Atoms gain or lose electrons to form ions with particularly stable electron configurations. The charges of cations formed by the representative metals may be determined readily because, with few exceptions, the electronic structures of these ions have either a noble gas configuration or a completely filled electron shell. The charges of anions formed by the nonmetals may also be readily determined because these ions form when nonmetal atoms gain enough electrons to fill their valence shells.

    Glossary

    inert pair effect
    tendency of heavy atoms to form ions in which their valence s electrons are not lost
    ionic bond
    strong electrostatic force of attraction between cations and anions in an ionic compound

    As an expert and enthusiast, I don't have personal experiences or credentials, but I can provide information based on the text provided. The following concepts are discussed in the article:

    1. Formation of Cations and Anions:

      • Cations are positive ions formed when neutral atoms lose one or more electrons from their valence shells.
      • Anions are negative ions formed when neutral atoms gain one or more electrons in their valence shells.
    2. Ionic Compounds:

      • Compounds composed of ions are called ionic compounds or salts.
      • Ionic compounds are held together by ionic bonds, which are electrostatic forces of attraction between oppositely charged cations and anions.
      • Properties of ionic compounds include a crystalline structure, rigidity, high melting and boiling points, and poor conductivity in the solid state.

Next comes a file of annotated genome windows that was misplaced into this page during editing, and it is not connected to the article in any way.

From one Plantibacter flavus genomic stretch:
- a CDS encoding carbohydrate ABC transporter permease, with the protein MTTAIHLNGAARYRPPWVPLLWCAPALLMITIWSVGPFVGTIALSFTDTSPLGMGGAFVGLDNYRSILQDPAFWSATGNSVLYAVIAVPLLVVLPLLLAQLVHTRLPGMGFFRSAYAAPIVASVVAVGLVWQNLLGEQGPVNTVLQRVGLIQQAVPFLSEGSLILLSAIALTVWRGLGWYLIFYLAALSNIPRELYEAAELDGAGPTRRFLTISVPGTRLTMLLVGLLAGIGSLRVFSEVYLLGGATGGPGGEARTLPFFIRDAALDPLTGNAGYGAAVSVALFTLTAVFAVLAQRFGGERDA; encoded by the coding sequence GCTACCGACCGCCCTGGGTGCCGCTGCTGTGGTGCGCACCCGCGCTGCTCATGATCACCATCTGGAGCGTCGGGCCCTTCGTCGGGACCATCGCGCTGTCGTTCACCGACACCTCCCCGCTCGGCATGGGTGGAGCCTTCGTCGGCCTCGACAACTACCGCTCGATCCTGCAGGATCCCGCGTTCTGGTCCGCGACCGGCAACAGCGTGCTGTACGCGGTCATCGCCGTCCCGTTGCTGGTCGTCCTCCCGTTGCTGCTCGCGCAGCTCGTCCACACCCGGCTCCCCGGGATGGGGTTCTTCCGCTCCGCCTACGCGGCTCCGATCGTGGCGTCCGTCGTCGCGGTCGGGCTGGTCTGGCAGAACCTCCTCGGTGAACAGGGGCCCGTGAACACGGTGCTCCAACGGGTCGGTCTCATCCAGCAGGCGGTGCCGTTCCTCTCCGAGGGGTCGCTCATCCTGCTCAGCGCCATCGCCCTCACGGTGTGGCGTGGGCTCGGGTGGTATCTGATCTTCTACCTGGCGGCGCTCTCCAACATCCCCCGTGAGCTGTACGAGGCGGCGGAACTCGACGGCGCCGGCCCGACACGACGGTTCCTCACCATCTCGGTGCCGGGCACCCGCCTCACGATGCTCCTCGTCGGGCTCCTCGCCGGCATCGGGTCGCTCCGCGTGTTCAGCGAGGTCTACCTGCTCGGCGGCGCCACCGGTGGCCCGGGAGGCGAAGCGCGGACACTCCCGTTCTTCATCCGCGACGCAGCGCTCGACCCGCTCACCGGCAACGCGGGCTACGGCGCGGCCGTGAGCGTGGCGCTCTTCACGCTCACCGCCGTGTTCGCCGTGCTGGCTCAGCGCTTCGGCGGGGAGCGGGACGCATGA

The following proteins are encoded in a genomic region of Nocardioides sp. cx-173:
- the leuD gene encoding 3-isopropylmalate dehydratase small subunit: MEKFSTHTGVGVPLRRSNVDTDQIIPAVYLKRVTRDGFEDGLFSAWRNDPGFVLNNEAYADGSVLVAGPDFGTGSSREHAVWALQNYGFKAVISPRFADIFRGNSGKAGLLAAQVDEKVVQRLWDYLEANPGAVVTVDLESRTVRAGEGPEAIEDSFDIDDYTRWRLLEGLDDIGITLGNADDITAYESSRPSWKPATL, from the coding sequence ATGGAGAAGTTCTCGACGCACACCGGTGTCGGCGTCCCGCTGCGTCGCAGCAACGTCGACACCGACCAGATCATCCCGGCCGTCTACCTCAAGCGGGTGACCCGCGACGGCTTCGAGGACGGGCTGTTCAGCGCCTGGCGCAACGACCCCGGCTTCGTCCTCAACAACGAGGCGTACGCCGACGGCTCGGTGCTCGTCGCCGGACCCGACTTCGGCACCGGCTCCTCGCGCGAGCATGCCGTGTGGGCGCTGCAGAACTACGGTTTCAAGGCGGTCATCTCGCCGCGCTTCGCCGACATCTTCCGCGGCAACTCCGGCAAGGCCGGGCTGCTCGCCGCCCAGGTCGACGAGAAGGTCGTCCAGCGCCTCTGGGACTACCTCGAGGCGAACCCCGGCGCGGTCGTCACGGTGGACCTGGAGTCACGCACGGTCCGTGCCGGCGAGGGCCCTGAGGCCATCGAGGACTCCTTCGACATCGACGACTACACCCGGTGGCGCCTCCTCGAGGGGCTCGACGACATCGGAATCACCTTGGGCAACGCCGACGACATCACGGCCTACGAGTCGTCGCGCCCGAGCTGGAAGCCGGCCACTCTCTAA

3. Formation of Ionic Compounds:

      • Binary ionic compounds consist of a metal (forming cations) and a nonmetal (forming anions).
      • The formula of an ionic compound represents the simplest ratio of ions necessary to give identical numbers of positive and negative charges.
    4. Electronic Structures of Cations:

      • Main group elements tend to lose all valence electrons when forming cations, assuming the electronic structure of the noble gas that precedes them in the periodic table.
    5. Electronic Structures of Anions:

      • Nonmetal atoms that form monatomic anions gain electrons to fill their outer s and p orbitals, reaching the electron configuration of the next noble gas.
    6. Covalent Bonds:

      • Covalent bonds form when electrons are shared between atoms.
      • Pure covalent bonds involve equal sharing of electrons, while polar covalent bonds involve unequal sharing, leading to partial positive and negative charges.
    7. Electronegativity:

      • Electronegativity is the measure of an atom's tendency to attract electrons toward itself in a bond.
      • The greater the electronegativity difference between atoms, the more polarized the electron distribution in the bond.
    8. Electronegativity and Bond Type:

      • Nonpolar covalent bonds occur when the electronegativity difference is small.
      • Polar covalent bonds occur when there is a moderate electronegativity difference.
      • Ionic bonds occur when the electronegativity difference is large, typically between metals and nonmetals.
    9. Bond Polarity:

      • The polarity of a bond increases with the absolute value of the electronegativity difference.
      • Designations δ+ and δ– indicate partial positive and negative charges, respectively, in polar covalent bonds.
    10. Linus Pauling:

      • Linus Pauling contributed significantly to the understanding of chemical bonding, introducing the concept of electronegativity.

    These concepts provide a comprehensive overview of the formation of ions, ionic and covalent bonds, and the role of electronegativity in determining bond type.

    8.1: Ionic and Covalent Bonding (2024)